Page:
January 14, 2016
TSG IntelBrief: The Scope of the Terror Threat in Europe
As the scope of the terrorism threat in Europe has widened over the past year, the numbers of counterterrorism raids across the continent spiked. The threat, which materialized most notably in two separate attacks in Paris, increased primarily due to the destabilizing effects of the ongoing conflict in Syria and the broader proliferation of extremist ideology across social media. While the approach to countering this increased threat is of course multifaceted—as well as specific to each locale—there is one common tactic that is one of security agencies’ most effective tools: the consistent application of counterterrorism raids.
No European country conducted more counterterrorism raids in the last year than France, which is understandable given the two attacks that struck Paris. France is facing a serious extremist threat—partly due to long-simmering internal issues and partly imported from neighboring countries, and ultimately, from the ongoing war in Syria. French security and intelligence agencies have conducted approximately 2,700 raids in the months following the November 2015 attacks in Paris; approximately 360 people have been arrested, detained, or put under house arrest.
In the weekend following the November 2015 attacks in Paris that killed 130 and injured more than 300, French authorities conducted more than 150 raids. Not only were counterintelligence officials concerned about further attacks, but anxious to keep tabs on the ‘known wolves’ who were already familiar to authorities. Likewise, in neighboring Belgium, authorities have conducted approximately 50 raids since November 2015, and uncovered terror networks, cells, and individuals—only some of which were related to the attacks in Paris.
While some raids resulted in arrests—and some in the deaths of confirmed terrorists—the value of raids as a counterterrorism practice exceeds the numbers of arrests and convictions. Particularly when dealing with an amorphous and expanding threat, it is the disruptive power of raids that is perhaps more valuable. Terror cells, and especially those in a network, react in a variety of telling ways when officials initiate a series of raids, even if they are not among the targets. When terror cells are forced to react, to travel, or to communicate, the odds of detection increase dramatically.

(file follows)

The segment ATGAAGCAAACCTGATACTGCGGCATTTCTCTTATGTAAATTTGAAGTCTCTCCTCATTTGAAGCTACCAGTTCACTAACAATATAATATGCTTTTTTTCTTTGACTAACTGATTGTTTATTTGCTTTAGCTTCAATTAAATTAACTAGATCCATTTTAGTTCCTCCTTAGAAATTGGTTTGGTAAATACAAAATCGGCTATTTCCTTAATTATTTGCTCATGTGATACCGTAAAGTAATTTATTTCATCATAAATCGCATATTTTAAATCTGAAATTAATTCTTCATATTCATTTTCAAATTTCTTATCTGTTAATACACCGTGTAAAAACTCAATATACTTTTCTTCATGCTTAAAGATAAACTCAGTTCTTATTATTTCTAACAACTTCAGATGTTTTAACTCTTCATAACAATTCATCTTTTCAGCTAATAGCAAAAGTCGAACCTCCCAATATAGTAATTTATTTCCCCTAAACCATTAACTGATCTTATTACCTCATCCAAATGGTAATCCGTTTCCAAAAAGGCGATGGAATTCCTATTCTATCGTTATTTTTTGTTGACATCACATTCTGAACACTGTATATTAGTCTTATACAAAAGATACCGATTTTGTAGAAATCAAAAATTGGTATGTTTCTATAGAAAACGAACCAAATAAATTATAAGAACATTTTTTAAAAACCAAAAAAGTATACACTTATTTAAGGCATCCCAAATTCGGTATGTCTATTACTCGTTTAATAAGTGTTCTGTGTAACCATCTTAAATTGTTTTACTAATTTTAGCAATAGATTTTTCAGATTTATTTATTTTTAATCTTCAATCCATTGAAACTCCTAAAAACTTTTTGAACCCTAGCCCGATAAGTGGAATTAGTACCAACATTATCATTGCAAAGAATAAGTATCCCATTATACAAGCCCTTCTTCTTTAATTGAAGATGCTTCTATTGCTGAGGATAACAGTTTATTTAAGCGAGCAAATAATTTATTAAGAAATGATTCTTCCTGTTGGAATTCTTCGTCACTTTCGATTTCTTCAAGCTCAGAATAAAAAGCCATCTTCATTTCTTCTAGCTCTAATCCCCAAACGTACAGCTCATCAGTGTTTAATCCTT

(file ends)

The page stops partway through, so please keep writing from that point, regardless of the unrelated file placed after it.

Raids keep terrorists off-balance and more concerned about avoiding detection than planning an operation. The sheer number of raids across Europe shows that local and national law enforcement usually have a pretty good idea of who terror suspects are; counterterrorism shortcomings in recent attacks were more due to faulty intelligence sharing and the failure to act rather than a complete lack of awareness of the bad actors. Consistent pressure applied through targeted and periodical raids helps officials deal with the threats they know and—just as importantly—perhaps disrupt unknown threats.
2016 will see an increase in counterterrorism raids across Europe. While the scope of Europe’s terrorism threat was brought to light in 2015, the factors driving the increase have yet to be negated. Some counterterrorism problems are actually worse now; terrorists have displayed the ability to travel undetected and undisrupted between Syria and Europe—signaling a true continent-wide security crisis. The massive numbers of refugees fleeing north from conflict zones into Europe will continue into 2016, bringing with them the unquantifiable but undeniable risk of terrorists entering the EU amid the chaos. Monitoring suspected cells or individuals will continue to give way to proactive disruption in the form of increased counterterrorism raids.
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